Writer J.R.R. Tolkien once said, “Not all those who wander are lost”. However, there are those who travel who do get lost, lose things or get hurt and fall ill, and that is the reality of it all. Should you meet any of these unfortunate events, here are some tips on how you can get through it with minimal fuss.
Lost travel documents.
This could be anything from your passport to a travel permit issued by Immigration upon entry. If you lose it, you should first report it to the police or local authorities and get a written report. Then immediately contact the nearest embassy or consulate as they should be able to provide you with a temporary passport and further guidance. If your country is not represented by an embassy or consulate in the region you are visiting, you should call the Foreign Service in your home country and ask for guidance. Do note that a temporary passport in most cases is valid only for homebound travel and not for onward travel.
Let’s face it, a new country usually means different weather and new viruses, so falling ill is not unexpected. Always be sure to take note of the ambulance emergency number in the country you are travelling to and be sure to have your insurance company’s contact on speed dial. As an additional step, always keep your travel insurance card and details in your money belt or somewhere obvious where medical staff can find it in case you are involved in an accident.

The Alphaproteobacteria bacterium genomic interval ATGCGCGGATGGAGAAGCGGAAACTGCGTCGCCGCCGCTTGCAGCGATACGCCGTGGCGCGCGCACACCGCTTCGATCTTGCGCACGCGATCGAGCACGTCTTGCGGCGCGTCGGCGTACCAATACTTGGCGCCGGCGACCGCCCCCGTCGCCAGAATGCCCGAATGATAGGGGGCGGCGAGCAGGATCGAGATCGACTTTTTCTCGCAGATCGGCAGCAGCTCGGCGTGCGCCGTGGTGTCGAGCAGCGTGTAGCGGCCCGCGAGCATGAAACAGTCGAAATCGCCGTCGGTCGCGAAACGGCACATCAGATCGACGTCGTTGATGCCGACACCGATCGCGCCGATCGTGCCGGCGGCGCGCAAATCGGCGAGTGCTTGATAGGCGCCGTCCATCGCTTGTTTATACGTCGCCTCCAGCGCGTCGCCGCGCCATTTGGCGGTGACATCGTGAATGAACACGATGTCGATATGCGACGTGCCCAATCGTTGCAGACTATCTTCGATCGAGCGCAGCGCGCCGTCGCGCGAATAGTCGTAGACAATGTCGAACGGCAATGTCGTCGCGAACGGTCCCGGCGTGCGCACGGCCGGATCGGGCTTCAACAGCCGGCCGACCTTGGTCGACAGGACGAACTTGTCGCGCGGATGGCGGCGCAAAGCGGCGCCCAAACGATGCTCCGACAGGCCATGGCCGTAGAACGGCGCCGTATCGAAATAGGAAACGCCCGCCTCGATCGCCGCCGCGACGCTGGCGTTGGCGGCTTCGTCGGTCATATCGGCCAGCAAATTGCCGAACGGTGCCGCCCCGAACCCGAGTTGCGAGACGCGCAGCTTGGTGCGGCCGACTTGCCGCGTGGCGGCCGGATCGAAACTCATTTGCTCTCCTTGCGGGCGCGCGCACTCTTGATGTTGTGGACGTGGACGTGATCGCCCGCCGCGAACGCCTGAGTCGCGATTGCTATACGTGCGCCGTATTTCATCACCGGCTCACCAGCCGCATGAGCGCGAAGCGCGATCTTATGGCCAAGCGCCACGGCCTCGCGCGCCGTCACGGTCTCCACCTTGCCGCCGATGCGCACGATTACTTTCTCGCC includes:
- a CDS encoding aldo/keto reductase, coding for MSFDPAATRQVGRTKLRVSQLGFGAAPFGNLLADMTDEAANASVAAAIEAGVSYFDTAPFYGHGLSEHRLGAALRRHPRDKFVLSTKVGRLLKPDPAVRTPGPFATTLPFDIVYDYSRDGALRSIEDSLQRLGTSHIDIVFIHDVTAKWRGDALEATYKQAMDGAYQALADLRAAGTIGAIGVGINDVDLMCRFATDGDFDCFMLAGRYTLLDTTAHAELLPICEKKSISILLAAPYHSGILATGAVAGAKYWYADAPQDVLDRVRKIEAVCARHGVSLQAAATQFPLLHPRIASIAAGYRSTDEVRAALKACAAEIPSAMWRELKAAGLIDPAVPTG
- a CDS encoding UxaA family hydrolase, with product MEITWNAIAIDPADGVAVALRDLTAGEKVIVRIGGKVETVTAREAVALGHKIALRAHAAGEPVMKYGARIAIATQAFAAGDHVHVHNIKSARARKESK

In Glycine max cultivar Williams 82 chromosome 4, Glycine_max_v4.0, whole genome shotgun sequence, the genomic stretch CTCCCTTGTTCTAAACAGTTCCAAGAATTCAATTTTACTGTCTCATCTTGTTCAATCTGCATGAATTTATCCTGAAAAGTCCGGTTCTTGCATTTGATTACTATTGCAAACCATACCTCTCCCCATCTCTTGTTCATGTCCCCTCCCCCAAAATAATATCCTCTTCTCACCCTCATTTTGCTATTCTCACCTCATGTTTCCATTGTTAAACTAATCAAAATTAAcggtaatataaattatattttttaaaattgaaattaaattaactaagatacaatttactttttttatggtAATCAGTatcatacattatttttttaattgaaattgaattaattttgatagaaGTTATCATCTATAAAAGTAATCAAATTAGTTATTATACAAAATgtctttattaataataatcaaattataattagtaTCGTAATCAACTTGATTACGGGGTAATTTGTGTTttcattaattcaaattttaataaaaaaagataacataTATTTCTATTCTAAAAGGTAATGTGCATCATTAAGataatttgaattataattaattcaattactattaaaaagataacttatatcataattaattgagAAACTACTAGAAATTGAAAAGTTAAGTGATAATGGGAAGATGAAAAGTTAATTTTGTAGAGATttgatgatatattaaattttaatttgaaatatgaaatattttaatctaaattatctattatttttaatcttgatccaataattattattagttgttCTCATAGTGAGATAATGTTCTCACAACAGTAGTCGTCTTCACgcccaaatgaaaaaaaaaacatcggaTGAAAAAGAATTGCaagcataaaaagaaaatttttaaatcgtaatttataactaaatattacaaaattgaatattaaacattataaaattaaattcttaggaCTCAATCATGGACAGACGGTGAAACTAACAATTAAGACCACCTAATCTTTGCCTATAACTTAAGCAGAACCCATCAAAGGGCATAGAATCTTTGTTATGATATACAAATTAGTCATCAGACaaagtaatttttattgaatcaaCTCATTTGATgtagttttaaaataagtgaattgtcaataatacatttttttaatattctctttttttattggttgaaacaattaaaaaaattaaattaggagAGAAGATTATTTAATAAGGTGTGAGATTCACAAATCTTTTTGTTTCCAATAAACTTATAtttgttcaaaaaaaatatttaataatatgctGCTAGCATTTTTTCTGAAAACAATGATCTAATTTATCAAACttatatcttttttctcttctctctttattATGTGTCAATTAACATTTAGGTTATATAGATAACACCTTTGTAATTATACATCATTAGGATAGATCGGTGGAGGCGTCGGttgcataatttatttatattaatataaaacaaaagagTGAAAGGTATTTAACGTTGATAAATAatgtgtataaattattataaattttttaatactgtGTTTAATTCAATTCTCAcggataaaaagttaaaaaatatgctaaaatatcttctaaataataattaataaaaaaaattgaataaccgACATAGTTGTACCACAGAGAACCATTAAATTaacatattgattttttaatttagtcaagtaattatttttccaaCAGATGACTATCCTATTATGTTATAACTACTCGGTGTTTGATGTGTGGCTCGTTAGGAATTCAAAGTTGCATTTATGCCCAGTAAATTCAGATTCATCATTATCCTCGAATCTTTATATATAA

In the unlikely event of the death of a family member or travel companion, you are advised to first go to the hospital. Depending on the cause of death, a police report will most likely be necessary. An additional priority would be to inform the embassy or consulate of the death. Ensure the safekeeping of all the documents belonging to the deceased as it would be important in the process of transporting the body back home.
According to Lonely Planet, the likelihood of a traveller being assaulted is higher than meeting with an accident. A traveller who has been assaulted should contact the police or local authorities and report the incident. It is also important to seek medical attention immediately to ensure there are no health hazards. If needed, call your travel insurance company which can advise you further.
Cashless or not, losing your money especially when travelling can be a disaster. In case this happens, you have several options. First, contact your travel insurance company for guidance. If you need money urgently, have friends or family wire money through services such as Western Union or seek advice at your embassy. A pro-tip by Business Insider is to keep a little spare change, anything between 50 and 100 in local currency, hidden in several places in your luggage. This will come in handy during such circumstances. You are advised never to store larger sums than you can afford to lose.
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This article is an excerpt from UNRESERVED’s October 2019 issue from the article PRO TIPS FOR TRAVEL EMERGENCIES.